Health Minister Mark Butler has condemned the community pharmacy peak body over its latest attack on impending changes to drug dispensing rules, in a move he labelled a “cynical scare campaign” designed to “scare vulnerable aged care residents”.
It follows new cost analysis released by the Pharmacy Guild of Australia on Monday which claimed aged-care residents will be hit with an $806 annual bill for weekly prescriptions as a result of Labor’s controversial 60-day dispensing rules.
Currently, community pharmacies are distributing medicines to 188,000 elderly Australians living in residential aged-care facilities each week at zero cost through subsidies for pharmacy dispensing fees.
But the Pharmacy Guild has claimed the service will no longer be financially viable due to the government’s new double dispensing rules – changes that will allow Australians to fill two months’ worth of prescription for the price of one.
The reform has been fiercely opposed by the guild, who claim it will halve the funding that some 6000 community pharmacies receive to dispense medicine.
However, according to modelling submitted by the Office of Impact Analysis, on average the changes would only reduce funding for dispensing of Pharmaceutical Benefits Scheme (PBS) medication by 18 per cent in four years time.
“PBS revenue is only one of the revenue sources for community pharmacies, and other sources of income are not captured in this analysis,” the impact analysis report stated.
The government estimates at least 6 million Australians will benefit from the policy, which will halve the price of more than 320 medicines covered by the PBS from September.
Speaking on Sky News on Monday morning, guild vice president Anthony Tassone urged the government to pause the rollout of 60-day dispensing to avoid unintended consequences from the policy.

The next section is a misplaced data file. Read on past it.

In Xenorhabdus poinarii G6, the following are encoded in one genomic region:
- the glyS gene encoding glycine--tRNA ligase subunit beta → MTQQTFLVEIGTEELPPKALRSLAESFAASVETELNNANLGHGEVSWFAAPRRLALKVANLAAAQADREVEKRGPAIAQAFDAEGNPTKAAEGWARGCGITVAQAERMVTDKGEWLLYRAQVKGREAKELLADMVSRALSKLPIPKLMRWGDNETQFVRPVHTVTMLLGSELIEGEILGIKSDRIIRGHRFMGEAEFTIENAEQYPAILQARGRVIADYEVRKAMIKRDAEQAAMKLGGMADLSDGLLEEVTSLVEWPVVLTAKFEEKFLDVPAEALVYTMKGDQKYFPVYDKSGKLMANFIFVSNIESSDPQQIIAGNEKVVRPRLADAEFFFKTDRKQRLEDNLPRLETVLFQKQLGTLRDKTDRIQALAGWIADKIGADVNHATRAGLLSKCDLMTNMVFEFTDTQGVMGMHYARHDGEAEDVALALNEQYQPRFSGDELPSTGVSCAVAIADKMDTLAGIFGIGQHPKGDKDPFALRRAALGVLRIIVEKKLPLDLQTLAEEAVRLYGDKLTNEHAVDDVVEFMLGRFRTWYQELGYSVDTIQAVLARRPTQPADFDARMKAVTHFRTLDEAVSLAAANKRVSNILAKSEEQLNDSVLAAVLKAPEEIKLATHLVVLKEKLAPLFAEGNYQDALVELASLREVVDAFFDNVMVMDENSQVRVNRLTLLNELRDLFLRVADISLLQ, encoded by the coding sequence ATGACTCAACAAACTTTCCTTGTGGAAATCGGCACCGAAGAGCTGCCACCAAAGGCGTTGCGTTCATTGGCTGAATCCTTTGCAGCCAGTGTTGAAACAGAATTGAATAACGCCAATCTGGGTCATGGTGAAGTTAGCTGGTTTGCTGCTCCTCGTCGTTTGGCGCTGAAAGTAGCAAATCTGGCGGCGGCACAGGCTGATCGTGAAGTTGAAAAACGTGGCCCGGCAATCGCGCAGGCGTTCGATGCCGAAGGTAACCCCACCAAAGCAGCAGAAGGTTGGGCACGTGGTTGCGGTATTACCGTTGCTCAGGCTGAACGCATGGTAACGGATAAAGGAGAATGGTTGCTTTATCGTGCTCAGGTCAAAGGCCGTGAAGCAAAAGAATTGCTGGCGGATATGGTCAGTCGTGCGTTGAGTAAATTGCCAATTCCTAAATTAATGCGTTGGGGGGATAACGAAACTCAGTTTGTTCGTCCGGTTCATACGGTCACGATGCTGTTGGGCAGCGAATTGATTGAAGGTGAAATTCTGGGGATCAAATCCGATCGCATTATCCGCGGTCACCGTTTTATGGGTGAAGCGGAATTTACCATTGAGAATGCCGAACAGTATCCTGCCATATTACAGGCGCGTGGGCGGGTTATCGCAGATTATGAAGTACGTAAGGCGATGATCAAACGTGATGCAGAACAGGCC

“Rushing … major reform without consulting [the] aged care sector, community, pharmacies and patient groups and having these unintended consequences is not a good outcome,” he said.
“The true costs of that service have been absorbed through the pharmacies and funded through dispensing remuneration to make sure that patients get the right medicine, in the right dose, at the right time.
“But that’s at risk if we don’t get cheaper medicines the right way,” Mr Tassone said.
At a press conference on Monday, Health Minister Mark Butler returned serve, slamming the guild’s claims and its opposition to the mooted changes.
“The pharmacy lobby and the Liberal Party have tried to scare vulnerable aged care residents that they would have to pay extra because of this measure to save six million patients from having to get their prescription filled every single month,” Minister Butler said.
“This is a cynical scare campaign from the pharmacy lobby that should be rejected.
“We are determined to deliver this cheaper medicines reform for six million patients and we’re determined, also, to protect aged care residents in the same process.
The warning of unintended consequences comes as Minister Butler also announced that he would bring forward negotiations on the Eighth Community Pharmacy Agreement by 12 months.
The agreement, set to be struck between the government and the community pharmacy sector by mid-2024, will formalise compensation to pharmacies for dispensing medication and running other services, like organising dose administration aids and providing medication reviews.
Despite currently leading a concerted campaign to halt the introduction of new dispensation rules, the guild is expected to be signatories to the new agreement.
“I’ve heard the soundings from the Pharmacy Guild that we need to deliver that business certainty to pharmacies sooner than that,” Minister Butler said.
“We’re willing to sit down with the Guild now and start negotiations early to secure a new agreement, a new five-year agreement for the community pharmacy sector.”